The good thing about experimenting is – even though it doesn’t always work, or, in fact, more often works NOT, you may stumble upon fantastic things you hadn’t imagined before. Take pita bread, for instance. I love falafel, just like anything else that belongs to Middle Eastern cuisine, and what is falafel without pita? So I tried to make pita – still working on it. My first tries were delicious enough, but they were not exactly pita, not enough pita to post a recipe on the web, anyway. However – my thought was “this would actually make quite a nice pizza”. Pita, pizza – the names are close enough, so I thought why not turn my pita experiment that didn’t work into a pizza experiment that works?
I must admit, pizza is one of the few things I genuinely miss being gluten free (having an Italian husband doesn’t help the cause!). Sometimes I would just like being lazy and grab one of these gluten-free pizza bases from the shop – a look at the ingredients (and nutrition facts) has so far been enough to deter me from wasting seven bucks on a processed gluten-free pizza base. Good on me!
It’s not that there is a lack of recipes for gluten free pizza out there, and I don’t doubt that they taste alright. But I just couldn’t find one that ticked all the boxes. Either they involved almond and/or coconut flour – and, as much as I like these two, almond and coconut just doesn’t belong on pizza! Or the recipes involved yeast and/or gums (a big no-no), or they seemed to be too complicated and involving too much time when you are hungry and impatient! I wanted a pizza recipe that doesn’t need proofing. I am not the biggest fan of a yeasty taste either, and I find it quite hard on the stomach which is not healthy.
This pizza is also WHOLEGRAIN – so it is really good for you. There is no complicated ingredients (you should have these when you have been baking gluten free), and if you get started right now, you could have a lovely healthy gluten free pizza that is delicious in less than 30 minutes. WTF? Exactly. My wholegrain pizza base ticks all the boxes. You can make this for your gluten-eating friends, and they won’t say “this is good for gluten free”, they will say “this is good”. In fact, I trust they will say “this is great”. Healthy? Tick. Easy? Tick. Yummy? You bet. And quicker than waiting for takeaway.
Makes one baking sheet of pizza (probably makes sense to double or triple using several sheets and freeze leftovers)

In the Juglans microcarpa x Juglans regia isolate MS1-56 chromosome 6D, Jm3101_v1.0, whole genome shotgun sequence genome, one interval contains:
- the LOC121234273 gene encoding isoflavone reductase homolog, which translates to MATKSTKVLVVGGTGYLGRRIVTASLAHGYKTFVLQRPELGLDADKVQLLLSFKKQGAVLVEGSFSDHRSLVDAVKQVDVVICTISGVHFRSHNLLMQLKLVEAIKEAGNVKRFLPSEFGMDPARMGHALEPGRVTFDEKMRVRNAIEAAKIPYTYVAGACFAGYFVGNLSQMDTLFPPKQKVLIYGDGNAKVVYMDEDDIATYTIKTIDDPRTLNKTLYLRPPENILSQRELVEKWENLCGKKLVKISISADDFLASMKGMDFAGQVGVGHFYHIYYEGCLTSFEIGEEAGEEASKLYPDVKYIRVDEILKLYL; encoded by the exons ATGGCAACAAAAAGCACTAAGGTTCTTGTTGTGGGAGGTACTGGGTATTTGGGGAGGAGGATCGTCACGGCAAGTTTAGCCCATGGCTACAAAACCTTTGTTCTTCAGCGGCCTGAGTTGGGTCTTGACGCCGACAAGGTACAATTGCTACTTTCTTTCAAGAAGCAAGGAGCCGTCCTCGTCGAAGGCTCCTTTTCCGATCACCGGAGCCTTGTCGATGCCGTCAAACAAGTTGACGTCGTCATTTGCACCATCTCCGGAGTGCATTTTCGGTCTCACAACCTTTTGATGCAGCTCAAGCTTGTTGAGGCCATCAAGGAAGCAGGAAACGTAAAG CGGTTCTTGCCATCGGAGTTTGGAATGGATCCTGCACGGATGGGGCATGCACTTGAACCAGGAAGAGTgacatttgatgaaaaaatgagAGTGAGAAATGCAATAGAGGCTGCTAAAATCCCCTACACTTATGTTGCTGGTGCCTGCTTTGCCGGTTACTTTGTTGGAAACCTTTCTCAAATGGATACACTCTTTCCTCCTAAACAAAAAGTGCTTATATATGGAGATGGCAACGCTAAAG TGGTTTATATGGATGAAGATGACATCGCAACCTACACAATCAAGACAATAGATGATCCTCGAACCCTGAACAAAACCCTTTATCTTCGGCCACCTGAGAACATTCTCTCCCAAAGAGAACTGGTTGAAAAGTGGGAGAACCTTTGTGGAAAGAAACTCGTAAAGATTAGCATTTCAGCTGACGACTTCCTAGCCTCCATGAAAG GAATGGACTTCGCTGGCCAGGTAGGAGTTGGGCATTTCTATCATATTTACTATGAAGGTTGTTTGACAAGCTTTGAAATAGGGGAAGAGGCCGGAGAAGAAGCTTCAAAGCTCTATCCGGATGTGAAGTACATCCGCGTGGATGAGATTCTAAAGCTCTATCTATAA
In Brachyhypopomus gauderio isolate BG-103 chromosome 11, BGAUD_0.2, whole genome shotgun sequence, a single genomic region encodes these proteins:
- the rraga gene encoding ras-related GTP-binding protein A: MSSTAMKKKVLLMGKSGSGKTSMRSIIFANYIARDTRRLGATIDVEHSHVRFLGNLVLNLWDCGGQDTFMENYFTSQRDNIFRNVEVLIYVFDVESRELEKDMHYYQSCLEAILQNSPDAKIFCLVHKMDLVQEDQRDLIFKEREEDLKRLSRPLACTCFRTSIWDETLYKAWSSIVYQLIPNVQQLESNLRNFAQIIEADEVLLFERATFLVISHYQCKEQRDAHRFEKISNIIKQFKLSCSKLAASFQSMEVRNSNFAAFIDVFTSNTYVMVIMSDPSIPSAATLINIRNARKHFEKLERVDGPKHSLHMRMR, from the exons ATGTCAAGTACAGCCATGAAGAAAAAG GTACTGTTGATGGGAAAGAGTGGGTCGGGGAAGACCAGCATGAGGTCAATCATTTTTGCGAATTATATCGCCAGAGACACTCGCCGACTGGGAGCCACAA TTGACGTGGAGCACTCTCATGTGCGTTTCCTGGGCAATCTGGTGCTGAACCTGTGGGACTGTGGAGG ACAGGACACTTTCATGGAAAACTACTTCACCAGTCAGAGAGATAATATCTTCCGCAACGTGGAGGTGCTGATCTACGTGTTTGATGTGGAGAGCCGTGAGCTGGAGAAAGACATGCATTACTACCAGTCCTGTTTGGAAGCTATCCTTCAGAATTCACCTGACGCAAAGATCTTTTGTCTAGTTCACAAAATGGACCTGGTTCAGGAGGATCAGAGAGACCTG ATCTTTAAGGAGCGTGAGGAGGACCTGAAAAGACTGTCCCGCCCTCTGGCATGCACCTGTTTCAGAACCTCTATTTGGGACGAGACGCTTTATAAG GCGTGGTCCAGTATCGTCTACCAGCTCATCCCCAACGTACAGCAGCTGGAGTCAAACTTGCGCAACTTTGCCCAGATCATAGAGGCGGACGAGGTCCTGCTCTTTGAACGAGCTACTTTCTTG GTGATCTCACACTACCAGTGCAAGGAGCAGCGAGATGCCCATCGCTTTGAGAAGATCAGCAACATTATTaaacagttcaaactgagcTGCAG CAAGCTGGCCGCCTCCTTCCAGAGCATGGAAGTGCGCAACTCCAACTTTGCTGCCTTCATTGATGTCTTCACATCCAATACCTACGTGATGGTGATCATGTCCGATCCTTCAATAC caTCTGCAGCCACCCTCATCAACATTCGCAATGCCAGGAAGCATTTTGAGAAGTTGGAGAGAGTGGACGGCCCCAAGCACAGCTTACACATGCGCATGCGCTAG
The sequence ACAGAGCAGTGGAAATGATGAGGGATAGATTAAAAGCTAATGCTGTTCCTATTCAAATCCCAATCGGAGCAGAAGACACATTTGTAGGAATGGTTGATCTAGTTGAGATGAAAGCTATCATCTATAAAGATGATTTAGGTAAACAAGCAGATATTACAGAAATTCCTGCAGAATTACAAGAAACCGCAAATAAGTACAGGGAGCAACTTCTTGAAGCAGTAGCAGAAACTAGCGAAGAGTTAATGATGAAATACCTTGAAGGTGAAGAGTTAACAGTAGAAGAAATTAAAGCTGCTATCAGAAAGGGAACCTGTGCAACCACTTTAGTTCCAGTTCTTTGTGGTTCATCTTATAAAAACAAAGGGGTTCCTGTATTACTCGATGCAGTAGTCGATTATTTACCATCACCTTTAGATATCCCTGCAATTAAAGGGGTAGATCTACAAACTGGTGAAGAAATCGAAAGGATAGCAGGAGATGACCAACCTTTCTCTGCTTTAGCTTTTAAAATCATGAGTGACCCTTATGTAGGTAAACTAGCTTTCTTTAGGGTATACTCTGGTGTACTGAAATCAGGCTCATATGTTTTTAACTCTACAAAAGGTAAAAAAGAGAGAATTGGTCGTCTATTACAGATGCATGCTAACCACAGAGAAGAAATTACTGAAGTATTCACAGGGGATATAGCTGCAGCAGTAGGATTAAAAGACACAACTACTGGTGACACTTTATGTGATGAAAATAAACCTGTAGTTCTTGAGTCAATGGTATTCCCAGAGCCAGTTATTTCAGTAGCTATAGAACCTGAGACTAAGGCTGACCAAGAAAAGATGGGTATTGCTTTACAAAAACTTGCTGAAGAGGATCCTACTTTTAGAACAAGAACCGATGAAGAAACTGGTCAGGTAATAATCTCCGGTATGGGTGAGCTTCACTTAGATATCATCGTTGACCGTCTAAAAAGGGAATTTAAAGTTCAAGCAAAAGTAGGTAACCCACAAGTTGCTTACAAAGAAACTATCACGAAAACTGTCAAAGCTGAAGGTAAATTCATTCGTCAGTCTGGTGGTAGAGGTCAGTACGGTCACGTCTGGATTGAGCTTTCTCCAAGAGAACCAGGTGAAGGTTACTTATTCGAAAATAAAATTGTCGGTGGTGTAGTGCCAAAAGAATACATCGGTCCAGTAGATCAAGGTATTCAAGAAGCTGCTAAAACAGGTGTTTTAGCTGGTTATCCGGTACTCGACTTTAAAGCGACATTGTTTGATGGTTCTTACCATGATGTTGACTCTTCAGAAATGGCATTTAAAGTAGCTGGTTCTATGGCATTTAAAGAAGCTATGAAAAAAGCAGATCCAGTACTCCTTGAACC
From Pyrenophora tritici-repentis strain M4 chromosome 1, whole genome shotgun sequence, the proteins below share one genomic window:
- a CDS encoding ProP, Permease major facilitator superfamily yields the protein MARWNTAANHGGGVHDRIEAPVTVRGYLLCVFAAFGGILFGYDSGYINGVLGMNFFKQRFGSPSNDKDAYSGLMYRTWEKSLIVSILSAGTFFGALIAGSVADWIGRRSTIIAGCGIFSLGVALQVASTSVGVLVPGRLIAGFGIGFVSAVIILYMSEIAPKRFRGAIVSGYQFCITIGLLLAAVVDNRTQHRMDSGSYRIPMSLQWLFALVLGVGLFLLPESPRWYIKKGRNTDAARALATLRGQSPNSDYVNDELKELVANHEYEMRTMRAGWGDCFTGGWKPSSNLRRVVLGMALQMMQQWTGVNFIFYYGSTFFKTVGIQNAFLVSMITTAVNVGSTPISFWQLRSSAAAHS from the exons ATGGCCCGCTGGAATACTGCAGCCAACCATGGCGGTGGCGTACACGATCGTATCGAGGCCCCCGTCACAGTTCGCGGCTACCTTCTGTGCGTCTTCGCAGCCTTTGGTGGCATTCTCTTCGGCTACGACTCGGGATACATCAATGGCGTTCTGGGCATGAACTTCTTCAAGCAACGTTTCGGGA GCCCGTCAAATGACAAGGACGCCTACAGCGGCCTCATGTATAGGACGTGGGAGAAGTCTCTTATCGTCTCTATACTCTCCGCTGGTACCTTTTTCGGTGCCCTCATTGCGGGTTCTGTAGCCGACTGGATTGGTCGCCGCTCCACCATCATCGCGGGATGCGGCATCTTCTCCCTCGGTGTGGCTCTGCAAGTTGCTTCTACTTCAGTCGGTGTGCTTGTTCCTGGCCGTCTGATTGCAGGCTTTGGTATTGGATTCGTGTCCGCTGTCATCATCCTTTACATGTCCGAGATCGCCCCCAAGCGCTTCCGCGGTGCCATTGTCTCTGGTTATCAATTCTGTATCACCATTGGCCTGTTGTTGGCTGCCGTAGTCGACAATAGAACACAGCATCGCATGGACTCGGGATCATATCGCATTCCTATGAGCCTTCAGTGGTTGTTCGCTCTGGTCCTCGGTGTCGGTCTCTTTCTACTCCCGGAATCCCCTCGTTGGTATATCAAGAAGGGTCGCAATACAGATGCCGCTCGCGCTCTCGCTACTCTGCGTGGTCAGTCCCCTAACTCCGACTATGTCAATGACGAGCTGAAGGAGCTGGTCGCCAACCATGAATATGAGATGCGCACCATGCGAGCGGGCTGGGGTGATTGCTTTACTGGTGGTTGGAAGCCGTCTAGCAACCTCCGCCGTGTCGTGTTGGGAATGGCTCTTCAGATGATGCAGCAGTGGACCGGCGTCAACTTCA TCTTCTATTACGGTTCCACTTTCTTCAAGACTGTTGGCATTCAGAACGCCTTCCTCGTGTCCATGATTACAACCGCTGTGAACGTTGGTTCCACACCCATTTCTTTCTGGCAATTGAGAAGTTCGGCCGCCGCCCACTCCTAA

50 g buckwheat flour
50 g brown rice flour
30 g millet or oat flour
30 g ground flax seeds
1,5 tsp sea salt
1 tsp baking soda
3 tsp vinegar
1 tbsp olive oil
a pinch of sugar (or honey)
225 ml warm water
garlic powder (optional)
tomato paste (optional)
olive oil to top (optional)
toppings to taste
Preheat oven to 220 ° C. As usual, mix the dry ingredients (flours, soda, salt, flax, sugar, garlic powder if using) until one colour. Add water, oil and vinegar and mix until you have a supple, uniform dough – a bit like a muffin batter, rather than the pizza doughs you might have made with gluten flour. Let the dough rest for 10 to 15 minutes before spreading it on a very well-greased or silicon baking sheet – the thinner you spread it the better. After all, we want a nice Italian-style thin crust pizza, not one of these American grease bombs which are as thick as a quilt! With a wet spatula or spoon (or using your wet/oiled hands), flatten the dough so that it becomes nice and even. We don’t want a pizza that is thin in one corner and thick and doughy in the other!
Bake the dough without toppings for roughly 15 minutes until dry and pizza-like. Now comes the fun part – the toppings. You will probably want to spread some tomato paste and oregano on the pizza as a classic, although this is not even necessary. For the pizza in the picture, I used a mix of different vegetables (kale, peas, fresh tomatoes, mushrooms, capers) and some tempeh as vegan “ham”. Olives, sundried tomatoes and vegan cheese would also be a great additionI Just try whatever you fancy! I recommend sprinkling the top with a dash of olive oil, which works wonders for the flavour!
Now bake the pizza base with the toppings until they have reached the consistency you desire – probably another 10, 15 minutes. Devour.